No matter our opinions on this matter, the fact remains that in these increasingly difficult economic times, welfare reform of any magnitude will have a significant impact. There will be those at the bottom of the `pile`, and those who may be in work in low-paid activities, who will struggle to cope. Our church building stands in a pleasant part of Kidderminster town centre in the ward of `Greenhill`, yet even here the last census reported that 17% of children lived in workless families, and 22% of children lived in families receiving Working Tax Credit; the poorest families. That`s an average of one in five, living in straightened circumstances with all that entails for life-opportunities. We don`t need to look very far for somewhere that requires welfare support; it`s on our doorstep.

So what will our response be at New Meeting House ?.We are involved in social action; how can we be more effective ?
And what is the response of the Unitarian movement in general toward these issues ? Is there a consensus view? Our Victorian forebears would certainly have been `in there` leading the charge.The Cross Street Chapel Congregation of those days,according to the fine report by Geoffrey Head, "used their wealth and respectability with discretion and judgement; yet they did not back off when their convictions took them to the edge of the permissible and legal". I suspect they would already have expressed their views on such reform to local and national politicians, and agitated for change that really does work for the poorest. They would also have instituted local support mechanisms.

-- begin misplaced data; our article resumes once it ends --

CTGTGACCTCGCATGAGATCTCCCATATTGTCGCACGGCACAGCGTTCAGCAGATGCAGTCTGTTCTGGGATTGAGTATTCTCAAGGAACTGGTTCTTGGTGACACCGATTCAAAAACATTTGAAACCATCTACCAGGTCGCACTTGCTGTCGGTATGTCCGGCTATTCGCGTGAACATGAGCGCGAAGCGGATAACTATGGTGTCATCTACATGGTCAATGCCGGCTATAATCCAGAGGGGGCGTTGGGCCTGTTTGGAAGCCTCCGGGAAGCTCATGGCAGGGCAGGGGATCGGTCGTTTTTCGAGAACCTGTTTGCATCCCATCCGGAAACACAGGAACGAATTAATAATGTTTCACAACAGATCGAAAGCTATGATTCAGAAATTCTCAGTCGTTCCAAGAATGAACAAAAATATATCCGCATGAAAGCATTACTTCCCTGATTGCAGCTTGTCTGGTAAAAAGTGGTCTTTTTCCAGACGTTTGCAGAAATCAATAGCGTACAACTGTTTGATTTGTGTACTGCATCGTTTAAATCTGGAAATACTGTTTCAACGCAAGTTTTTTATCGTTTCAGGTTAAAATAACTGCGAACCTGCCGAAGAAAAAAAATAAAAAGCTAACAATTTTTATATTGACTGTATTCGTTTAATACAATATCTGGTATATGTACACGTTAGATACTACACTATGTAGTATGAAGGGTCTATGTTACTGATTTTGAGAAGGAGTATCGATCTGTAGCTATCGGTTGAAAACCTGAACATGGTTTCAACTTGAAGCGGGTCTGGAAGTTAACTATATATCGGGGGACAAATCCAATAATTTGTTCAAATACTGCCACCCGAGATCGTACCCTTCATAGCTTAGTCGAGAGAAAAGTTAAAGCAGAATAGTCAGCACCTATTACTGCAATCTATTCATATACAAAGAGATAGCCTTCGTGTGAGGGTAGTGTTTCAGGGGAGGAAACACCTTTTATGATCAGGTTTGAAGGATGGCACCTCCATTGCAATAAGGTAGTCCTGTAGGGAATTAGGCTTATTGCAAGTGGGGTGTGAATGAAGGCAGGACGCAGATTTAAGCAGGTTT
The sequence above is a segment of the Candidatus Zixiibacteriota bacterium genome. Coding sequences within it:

Times and circumstance change, but surely Unitarianism also has a public view on `Welfare That Works`, that needs airing.Ian from New Meeting has already entered the fray (see previous blog) What do you think ? Surely, at the very least, Ian Duncan-Smith and his fellow politicians need to know !


  1. Yes, Ash, like you I find the popular national press disgraceful when they class all benefit claimants as scroungers. There but for the grace of God..... I think too GA should be taking more of a lead in this matter and making their position clear.

  2. The pain, if that`s the right word, won`t hit until the issue has been lost under a pile of other news. 2013 is some way off. So the more who can agitate to get their views across the better.On balance I think a review is overdue, but the most vulnerable must be protected. We have also at the same time got to grab hold of the wide differences between the haves and the have nots.

  3. We are living in the age of the 'post-industrial revolution'.
    Jobs are continually being lost due to advances in technology.
    There will never, in future, be enough jobs to go round.

    An answer will have to be found to address the problem of the widening disparity between the 'Haves' & the 'HaveNots'.

    One possible answer might be job-sharing - where the working week is limited to say 24 hours.
    This would almost double the number of job vacancies but requires a massive training programme to go with it.

    'Welfare Benefits' will still be needed during the implementation process, but on a reducing scale.
    'Welfare that Works' alone will not solve the problem.
    Doing nothing is no longer an option.

  4. Job Sharing sounds a good idea 'Concerned'. It may have the effect of halting the seemingly never ending inflationary spiral of wages chasing prices ! Perhaps our copper coinage may become worth something once again (remember the 1p coin replaced 2.4 old pennies!)